The sand seas of Titan: Cassini RADAR observations of longitudinal dunes

Science. 2006 May 5;312(5774):724-7. doi: 10.1126/science.1123257.


The most recent Cassini RADAR images of Titan show widespread regions (up to 1500 kilometers by 200 kilometers) of near-parallel radar-dark linear features that appear to be seas of longitudinal dunes similar to those seen in the Namib desert on Earth. The Ku-band (2.17-centimeter wavelength) images show approximately 100-meter ridges consistent with duneforms and reveal flow interactions with underlying hills. The distribution and orientation of the dunes support a model of fluctuating surface winds of approximately 0.5 meter per second resulting from the combination of an eastward flow with a variable tidal wind. The existence of dunes also requires geological processes that create sand-sized (100- to 300-micrometer) particulates and a lack of persistent equatorial surface liquids to act as sand traps.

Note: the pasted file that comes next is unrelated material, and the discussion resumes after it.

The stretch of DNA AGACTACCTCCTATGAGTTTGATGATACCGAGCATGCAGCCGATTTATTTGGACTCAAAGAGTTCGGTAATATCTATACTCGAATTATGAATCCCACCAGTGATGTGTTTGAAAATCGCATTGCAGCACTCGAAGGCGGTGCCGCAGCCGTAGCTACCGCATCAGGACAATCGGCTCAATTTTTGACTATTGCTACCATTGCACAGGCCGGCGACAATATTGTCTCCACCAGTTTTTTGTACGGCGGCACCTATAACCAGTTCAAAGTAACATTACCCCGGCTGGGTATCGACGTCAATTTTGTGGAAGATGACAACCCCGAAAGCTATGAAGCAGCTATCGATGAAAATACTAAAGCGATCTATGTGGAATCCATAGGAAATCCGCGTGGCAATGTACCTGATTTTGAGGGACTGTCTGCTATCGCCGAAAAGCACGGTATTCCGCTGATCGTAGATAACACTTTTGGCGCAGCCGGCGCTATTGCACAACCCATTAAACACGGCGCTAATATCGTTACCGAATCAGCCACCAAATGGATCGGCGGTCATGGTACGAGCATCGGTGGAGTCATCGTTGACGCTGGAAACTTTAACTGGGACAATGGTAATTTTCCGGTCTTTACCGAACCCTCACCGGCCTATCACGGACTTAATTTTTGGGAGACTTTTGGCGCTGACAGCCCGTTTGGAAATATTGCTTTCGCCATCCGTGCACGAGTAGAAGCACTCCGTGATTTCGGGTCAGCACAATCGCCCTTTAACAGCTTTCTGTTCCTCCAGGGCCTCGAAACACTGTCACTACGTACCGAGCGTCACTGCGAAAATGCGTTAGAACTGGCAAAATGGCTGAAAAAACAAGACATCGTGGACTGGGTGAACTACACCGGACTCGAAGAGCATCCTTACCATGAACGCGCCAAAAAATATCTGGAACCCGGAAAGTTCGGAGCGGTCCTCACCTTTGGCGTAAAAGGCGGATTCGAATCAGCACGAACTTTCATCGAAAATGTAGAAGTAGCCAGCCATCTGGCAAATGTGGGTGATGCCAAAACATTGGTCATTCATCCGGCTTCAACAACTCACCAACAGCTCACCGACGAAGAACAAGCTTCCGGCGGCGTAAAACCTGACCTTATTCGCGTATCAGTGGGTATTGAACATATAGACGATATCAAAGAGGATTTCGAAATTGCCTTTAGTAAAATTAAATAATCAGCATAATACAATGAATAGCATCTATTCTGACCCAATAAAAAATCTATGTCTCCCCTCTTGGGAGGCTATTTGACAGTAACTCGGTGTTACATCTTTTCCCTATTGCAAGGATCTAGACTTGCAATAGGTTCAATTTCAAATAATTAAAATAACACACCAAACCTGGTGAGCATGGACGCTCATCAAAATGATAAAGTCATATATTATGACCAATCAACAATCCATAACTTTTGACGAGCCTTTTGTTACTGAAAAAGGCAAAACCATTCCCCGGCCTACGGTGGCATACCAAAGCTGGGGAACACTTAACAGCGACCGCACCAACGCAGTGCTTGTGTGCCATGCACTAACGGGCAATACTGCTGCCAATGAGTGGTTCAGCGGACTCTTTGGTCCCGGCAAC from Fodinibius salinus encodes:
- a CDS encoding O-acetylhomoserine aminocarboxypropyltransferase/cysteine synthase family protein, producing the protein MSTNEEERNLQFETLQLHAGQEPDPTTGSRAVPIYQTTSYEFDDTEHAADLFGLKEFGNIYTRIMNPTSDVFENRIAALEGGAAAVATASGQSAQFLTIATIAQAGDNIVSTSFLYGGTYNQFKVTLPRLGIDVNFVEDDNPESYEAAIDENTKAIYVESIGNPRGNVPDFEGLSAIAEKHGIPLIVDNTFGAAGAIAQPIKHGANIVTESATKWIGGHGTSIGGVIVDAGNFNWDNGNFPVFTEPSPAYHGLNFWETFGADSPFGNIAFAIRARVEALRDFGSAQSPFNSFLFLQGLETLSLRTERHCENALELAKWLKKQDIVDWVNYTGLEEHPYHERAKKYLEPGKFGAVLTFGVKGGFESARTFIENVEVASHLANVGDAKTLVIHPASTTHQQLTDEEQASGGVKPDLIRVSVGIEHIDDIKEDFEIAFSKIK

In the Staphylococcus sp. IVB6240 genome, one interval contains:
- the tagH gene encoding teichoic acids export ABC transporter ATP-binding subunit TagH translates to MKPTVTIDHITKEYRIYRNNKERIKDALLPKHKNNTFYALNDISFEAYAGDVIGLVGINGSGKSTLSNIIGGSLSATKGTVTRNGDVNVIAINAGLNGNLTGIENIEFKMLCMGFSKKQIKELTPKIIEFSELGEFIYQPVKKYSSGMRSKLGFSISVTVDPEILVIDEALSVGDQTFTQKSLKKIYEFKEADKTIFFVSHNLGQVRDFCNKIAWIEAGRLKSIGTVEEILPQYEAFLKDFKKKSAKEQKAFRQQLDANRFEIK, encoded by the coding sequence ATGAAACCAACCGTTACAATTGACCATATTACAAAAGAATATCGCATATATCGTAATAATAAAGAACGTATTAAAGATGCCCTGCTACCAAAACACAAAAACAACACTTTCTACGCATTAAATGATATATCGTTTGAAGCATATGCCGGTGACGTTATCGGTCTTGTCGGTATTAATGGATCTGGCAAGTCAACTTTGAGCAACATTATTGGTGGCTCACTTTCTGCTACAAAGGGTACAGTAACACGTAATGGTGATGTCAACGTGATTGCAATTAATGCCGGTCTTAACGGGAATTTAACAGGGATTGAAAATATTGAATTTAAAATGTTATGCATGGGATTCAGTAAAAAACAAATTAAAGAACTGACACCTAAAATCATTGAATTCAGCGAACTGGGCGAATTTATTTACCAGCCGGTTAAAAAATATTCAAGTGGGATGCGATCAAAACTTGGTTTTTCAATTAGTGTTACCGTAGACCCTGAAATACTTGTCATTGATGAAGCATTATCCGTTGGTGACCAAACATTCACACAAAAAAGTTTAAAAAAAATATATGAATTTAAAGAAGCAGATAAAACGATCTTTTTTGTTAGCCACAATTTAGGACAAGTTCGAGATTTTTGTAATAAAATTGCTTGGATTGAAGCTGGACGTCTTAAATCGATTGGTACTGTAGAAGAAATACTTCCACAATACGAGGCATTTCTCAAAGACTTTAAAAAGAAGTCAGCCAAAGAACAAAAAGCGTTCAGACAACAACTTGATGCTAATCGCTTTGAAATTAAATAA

Publication types

  • Research Support, U.S. Gov't, Non-P.H.S.

MeSH terms

  • Extraterrestrial Environment*
  • Geologic Sediments
  • Hydrocarbons / chemistry
  • Methane / chemistry
  • Particle Size
  • Radar
  • Saturn*
  • Spacecraft
  • Wind


  • Hydrocarbons
  • Methane